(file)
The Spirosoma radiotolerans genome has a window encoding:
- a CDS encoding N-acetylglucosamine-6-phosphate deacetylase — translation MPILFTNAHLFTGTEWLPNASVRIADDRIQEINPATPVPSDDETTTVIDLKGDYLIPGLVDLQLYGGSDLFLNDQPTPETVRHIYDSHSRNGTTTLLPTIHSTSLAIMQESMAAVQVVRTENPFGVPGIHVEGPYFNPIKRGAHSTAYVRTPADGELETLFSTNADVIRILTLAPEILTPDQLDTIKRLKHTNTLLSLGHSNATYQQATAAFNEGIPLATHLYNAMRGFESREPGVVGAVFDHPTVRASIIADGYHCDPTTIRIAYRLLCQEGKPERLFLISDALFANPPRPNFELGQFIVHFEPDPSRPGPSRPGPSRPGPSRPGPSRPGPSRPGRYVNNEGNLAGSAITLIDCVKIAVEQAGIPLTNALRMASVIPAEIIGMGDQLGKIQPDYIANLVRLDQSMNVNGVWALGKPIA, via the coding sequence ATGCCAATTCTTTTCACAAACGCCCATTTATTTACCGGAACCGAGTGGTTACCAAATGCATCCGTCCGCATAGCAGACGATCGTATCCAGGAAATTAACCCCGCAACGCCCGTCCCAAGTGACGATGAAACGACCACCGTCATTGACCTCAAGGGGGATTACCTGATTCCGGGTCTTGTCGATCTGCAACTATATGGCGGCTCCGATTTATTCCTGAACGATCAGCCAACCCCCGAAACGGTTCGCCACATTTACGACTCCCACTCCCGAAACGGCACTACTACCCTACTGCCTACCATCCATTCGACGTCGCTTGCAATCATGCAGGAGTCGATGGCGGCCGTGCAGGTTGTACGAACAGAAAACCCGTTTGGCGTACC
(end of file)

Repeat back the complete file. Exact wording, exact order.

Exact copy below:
The Spirosoma radiotolerans genome has a window encoding:
- a CDS encoding N-acetylglucosamine-6-phosphate deacetylase — translation MPILFTNAHLFTGTEWLPNASVRIADDRIQEINPATPVPSDDETTTVIDLKGDYLIPGLVDLQLYGGSDLFLNDQPTPETVRHIYDSHSRNGTTTLLPTIHSTSLAIMQESMAAVQVVRTENPFGVPGIHVEGPYFNPIKRGAHSTAYVRTPADGELETLFSTNADVIRILTLAPEILTPDQLDTIKRLKHTNTLLSLGHSNATYQQATAAFNEGIPLATHLYNAMRGFESREPGVVGAVFDHPTVRASIIADGYHCDPTTIRIAYRLLCQEGKPERLFLISDALFANPPRPNFELGQFIVHFEPDPSRPGPSRPGPSRPGPSRPGPSRPGPSRPGRYVNNEGNLAGSAITLIDCVKIAVEQAGIPLTNALRMASVIPAEIIGMGDQLGKIQPDYIANLVRLDQSMNVNGVWALGKPIA, via the coding sequence ATGCCAATTCTTTTCACAAACGCCCATTTATTTACCGGAACCGAGTGGTTACCAAATGCATCCGTCCGCATAGCAGACGATCGTATCCAGGAAATTAACCCCGCAACGCCCGTCCCAAGTGACGATGAAACGACCACCGTCATTGACCTCAAGGGGGATTACCTGATTCCGGGTCTTGTCGATCTGCAACTATATGGCGGCTCCGATTTATTCCTGAACGATCAGCCAACCCCCGAAACGGTTCGCCACATTTACGACTCCCACTCCCGAAACGGCACTACTACCCTACTGCCTACCATCCATTCGACGTCGCTTGCAATCATGCAGGAGTCGATGGCGGCCGTGCAGGTTGTACGAACAGAAAACCCGTTTGGCGTACC